Vox Populi

A Public Sphere for Poetry, Politics, and Nature

Eva-Maria Simms, Michael Simms: Translating Rilke

When Something Falls from my Window

When something falls 
from my window
(even the smallest thing)
the law of gravity rushes
like an ocean storm 
to bear ball and berry 
into the core of the world.
 
Every thing is protected
by a grace ready for flight,
every stone and flower
every child at night.
 
Only we, in arrogance, thrust
out of peace
into space.
Not giving ourselves
to the mind of the world 
to rise like trees.
Leaving the path
we're in knots;
abandoning bonds,
we’re namelessly alone.
 
You who thought
to best birds in flight
learn from things
like a child. 
They are close
to God’s heart:
never leave him,
able to fall,
patiently 
at rest in gravity.

--

Wenn etwas mir vom Fenster fällt
 
Wenn etwas mir vom Fenster fällt
(und wenn es auch das Kleinste wäre)
wie stürzt sich das Gesetz der Schwere
gewaltig wie ein Wind vom Meere
auf jeden Ball und jede Beere
und trägt sie in den Kern der Welt.
 
Ein jedes Ding ist überwacht
von einer flugbereiten Güte
wie jeder Stein und jede Blüte
und jedes kleine Kind bei Nacht.
Nur wir, in unsrer Hoffart, drängen
aus einigen Zusammenhängen
in einer Freiheit leeren Raum,
statt, klugen Kräften hingegeben,
uns aufzuheben wie ein Baum.
Statt in die weitesten Geleise
sich still und willig einzureihn,
verknüpft man sich auf manche Weise, –
und wer sich ausschließt jedem Kreise,
ist jetzt so namenlos allein.
Da muss er lernen von den Dingen,
anfangen wieder wie ein Kind,
weil sie, die Gott am Herzen hingen,
nicht von ihm fortgegangen sind.
Eins muss er wieder können: fallen,
geduldig in der Schwere ruhn,
der sich vermaß, den Vögeln allen
im Fliegen es zuvorzutun.

--

Rainer Maria Rilke (1918) Das Stunden-Buch, Buch Zwei: 
Von der Pilgerschaft. Leipzig: Insel Verlag.Translated 
by Eva-Maria Simms and Michael Simms

--
The translation of the Rilke poem above is a collaboration
between Eva-Maria and Michael Simms who bring two different
kinds of sensibility to the process of translation. Michael
is a poet and poetry editor with a lifelong love of Rilke’s
work and a large collection of Rilke translations by various
poets. Eva is a psychologist and philosopher who has written
her dissertation and a number of scholarly articles on Rilke
and the psychological and philosophical transformation of
consciousness in Rilke’s Duino Elegies, and who gives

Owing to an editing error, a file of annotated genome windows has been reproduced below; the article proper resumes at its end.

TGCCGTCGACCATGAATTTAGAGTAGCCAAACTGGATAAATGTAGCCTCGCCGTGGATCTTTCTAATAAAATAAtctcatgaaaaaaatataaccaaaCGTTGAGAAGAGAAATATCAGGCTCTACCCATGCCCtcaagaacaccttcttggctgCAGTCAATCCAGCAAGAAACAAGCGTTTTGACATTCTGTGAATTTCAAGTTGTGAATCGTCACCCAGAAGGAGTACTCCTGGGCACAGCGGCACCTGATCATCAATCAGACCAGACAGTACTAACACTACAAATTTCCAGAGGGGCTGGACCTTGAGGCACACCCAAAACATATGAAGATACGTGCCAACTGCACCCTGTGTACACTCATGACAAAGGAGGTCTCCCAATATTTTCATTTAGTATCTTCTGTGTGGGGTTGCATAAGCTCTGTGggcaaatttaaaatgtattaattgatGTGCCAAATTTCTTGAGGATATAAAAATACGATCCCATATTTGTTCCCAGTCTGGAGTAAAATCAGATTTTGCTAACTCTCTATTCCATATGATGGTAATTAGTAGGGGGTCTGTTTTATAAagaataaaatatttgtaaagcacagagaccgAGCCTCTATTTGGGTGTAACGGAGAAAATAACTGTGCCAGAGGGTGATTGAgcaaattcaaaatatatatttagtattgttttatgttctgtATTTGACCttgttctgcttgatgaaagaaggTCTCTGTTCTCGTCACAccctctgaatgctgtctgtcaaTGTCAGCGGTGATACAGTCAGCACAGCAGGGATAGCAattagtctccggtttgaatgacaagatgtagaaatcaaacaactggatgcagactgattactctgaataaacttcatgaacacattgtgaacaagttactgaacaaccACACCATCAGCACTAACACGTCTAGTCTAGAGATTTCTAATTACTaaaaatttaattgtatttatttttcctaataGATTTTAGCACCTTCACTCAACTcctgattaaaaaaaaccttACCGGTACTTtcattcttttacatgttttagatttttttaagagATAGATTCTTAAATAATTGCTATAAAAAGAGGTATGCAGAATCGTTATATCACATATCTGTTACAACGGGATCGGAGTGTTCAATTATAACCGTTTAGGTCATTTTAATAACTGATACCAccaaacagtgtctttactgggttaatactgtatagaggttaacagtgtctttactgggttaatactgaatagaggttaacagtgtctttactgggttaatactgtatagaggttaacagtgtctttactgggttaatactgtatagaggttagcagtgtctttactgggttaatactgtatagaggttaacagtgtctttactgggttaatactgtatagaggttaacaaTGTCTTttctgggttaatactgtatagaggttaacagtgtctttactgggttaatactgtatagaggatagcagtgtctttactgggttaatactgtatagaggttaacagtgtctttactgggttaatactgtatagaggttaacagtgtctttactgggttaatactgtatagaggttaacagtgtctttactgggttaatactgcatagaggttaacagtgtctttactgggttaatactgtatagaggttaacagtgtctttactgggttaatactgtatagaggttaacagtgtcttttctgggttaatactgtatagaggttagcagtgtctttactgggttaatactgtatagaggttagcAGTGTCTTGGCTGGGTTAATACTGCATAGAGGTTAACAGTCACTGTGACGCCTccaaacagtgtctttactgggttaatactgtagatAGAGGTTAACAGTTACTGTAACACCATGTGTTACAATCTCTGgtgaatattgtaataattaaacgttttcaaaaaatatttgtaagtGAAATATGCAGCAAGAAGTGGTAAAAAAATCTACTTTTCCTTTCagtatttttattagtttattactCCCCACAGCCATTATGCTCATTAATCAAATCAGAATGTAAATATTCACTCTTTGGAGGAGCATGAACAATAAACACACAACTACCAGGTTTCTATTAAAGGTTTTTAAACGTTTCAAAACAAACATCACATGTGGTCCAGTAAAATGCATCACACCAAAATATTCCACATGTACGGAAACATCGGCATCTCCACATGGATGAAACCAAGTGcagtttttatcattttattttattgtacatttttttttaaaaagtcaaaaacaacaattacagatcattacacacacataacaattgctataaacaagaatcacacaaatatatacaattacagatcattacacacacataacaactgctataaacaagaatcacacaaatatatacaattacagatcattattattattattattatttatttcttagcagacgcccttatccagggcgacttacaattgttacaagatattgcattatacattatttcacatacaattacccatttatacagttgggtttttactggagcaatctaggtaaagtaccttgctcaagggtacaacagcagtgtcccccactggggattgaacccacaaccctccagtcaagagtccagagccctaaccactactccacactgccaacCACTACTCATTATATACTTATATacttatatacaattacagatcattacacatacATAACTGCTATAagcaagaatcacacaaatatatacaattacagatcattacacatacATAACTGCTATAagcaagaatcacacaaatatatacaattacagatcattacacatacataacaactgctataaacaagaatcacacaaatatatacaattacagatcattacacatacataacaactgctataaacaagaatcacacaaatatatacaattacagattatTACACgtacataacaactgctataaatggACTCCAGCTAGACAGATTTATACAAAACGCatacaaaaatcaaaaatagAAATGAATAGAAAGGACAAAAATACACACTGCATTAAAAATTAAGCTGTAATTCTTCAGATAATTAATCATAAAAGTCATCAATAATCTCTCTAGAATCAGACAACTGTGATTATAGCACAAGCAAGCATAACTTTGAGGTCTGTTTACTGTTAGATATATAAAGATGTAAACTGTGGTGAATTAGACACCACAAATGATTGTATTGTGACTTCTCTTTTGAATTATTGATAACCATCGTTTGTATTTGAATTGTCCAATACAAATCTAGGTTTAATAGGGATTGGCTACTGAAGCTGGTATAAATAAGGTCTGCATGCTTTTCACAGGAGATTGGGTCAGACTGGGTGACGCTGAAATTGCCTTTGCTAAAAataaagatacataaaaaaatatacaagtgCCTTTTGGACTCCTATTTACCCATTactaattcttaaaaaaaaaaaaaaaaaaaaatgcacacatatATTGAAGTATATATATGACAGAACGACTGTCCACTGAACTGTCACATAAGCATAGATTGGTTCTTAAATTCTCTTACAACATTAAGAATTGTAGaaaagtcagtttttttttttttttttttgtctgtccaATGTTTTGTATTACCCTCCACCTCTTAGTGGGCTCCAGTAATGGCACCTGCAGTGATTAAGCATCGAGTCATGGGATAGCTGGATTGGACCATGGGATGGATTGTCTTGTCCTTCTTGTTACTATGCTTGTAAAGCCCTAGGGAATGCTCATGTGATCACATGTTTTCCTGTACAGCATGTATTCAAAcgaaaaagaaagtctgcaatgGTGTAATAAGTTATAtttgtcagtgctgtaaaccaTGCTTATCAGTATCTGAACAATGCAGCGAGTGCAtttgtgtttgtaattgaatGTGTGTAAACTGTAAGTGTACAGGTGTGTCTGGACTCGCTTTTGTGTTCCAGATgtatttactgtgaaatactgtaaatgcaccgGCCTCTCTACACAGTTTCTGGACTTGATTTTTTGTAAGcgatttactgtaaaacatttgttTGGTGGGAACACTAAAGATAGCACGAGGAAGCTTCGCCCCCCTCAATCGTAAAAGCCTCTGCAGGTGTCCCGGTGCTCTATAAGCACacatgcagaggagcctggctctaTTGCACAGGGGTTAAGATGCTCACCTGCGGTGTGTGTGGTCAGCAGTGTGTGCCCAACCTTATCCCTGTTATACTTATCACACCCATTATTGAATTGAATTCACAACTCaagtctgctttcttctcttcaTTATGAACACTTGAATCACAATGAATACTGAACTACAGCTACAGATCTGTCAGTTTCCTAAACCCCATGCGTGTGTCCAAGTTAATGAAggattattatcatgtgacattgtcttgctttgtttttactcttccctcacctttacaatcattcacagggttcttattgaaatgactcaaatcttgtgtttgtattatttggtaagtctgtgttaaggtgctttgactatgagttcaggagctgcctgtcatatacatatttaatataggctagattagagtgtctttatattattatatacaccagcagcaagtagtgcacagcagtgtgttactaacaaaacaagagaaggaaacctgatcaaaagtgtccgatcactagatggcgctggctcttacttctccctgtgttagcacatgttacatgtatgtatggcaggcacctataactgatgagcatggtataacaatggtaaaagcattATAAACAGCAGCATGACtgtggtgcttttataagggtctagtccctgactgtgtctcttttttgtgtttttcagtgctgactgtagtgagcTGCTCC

workshops on the spiritual dimension of Rilke’s work. The
above translation is the result of dissatisfaction with
popular translations of this poem: they often miss the
complicated and sophisticated philosophical issues that
Rilke is working on; or they are simply bad poetry. In
translating Rilke from German to English, the tension
between philosophical fidelity and the poetic music of
language is very difficult to hold.  German has a
complicated grammatical structure which allows words to
carry fine differences in object reference or temporality
through prefixes and suffixes while English has a huge
vocabulary and a grammatical structure which is often
indicated by word order.  

In order to see some of the choices that a translator
has to make, let's take a look at three different versions
of the last lines of Rilke's poem -- first the German text,
then a fairly literal translation by Eva-Maria, then
Joanna Macy’s inspiring but loose translation (Rilke's 
Book of Hours: Love Poems to God. Translated by Anita
Barrows & Joanna Macy, published by Penguin, 2005), 
followed by the stanza from Eva-Maria and Michael’s
translation at the top of this post. The differences in
rhythm and connotation are striking:
 
Rilke's Original:
Da muss er lernen von den Dingen,
anfangen wieder wie ein Kind,
weil sie, die Gott am Herzen hingen,
nicht von ihm fortgegangen sind.
Eins muss er wieder können: fallen,
geduldig in der Schwere ruhn,
der sich vermaß, den Vögeln allen
im Fliegen es zuvorzutun.

--
 
Literal translation by Eva:
He must learn from things
To begin again like a child,
Because they, attached to God’s heart,
Have never left him.
He must be able to do this again: to fall,
patiently resting in gravity
He who thought
To best all birds in flight.

--
 
Joanna Macy’s translation:
So, like children, we begin again
to learn from the things,
because they are in God’s heart;
they have never left him. 
This is what the things can teach us:
to fall,
patiently to trust our heaviness.
Even a bird has to do that
before he can fly.

--                                   
 
Mike and Eva’s translation:
You who thought
to best birds in flight
learn from things
like a child. 
They are close
to God’s heart:
never leave him,
able to fall,
patiently 
at rest in gravity. 
 


Copyright 2019 Eva-Maria Simms and Michael Simms.

 Rainer Maria Rilke (1875 -1926)

2 comments on “Eva-Maria Simms, Michael Simms: Translating Rilke

  1. Patricia A. Nugent
    December 7, 2019

    For instance, what if, through subsequent translations of the Bible, the phrase interpreted as “have dominion over” was actually closer to “be responsible for,” as in “Man should be responsible for the fish of the sea and the birds of the heavens”? Might that have changed our pillaging of the earth?

    Liked by 1 person

  2. Patricia A. Nugent
    December 6, 2019

    Love the poem – and learning about the collaborative translation process. Instructive and beautiful. Makes me think about how the Bible’s original message must be long-gone after being translated into various languages so many times. And…I’m ashamed to admit that I always thought Rilke was a woman – perhaps because of his name but likely because of his sensibilities. Many lessons for me in this post. Thank you.

    Liked by 2 people

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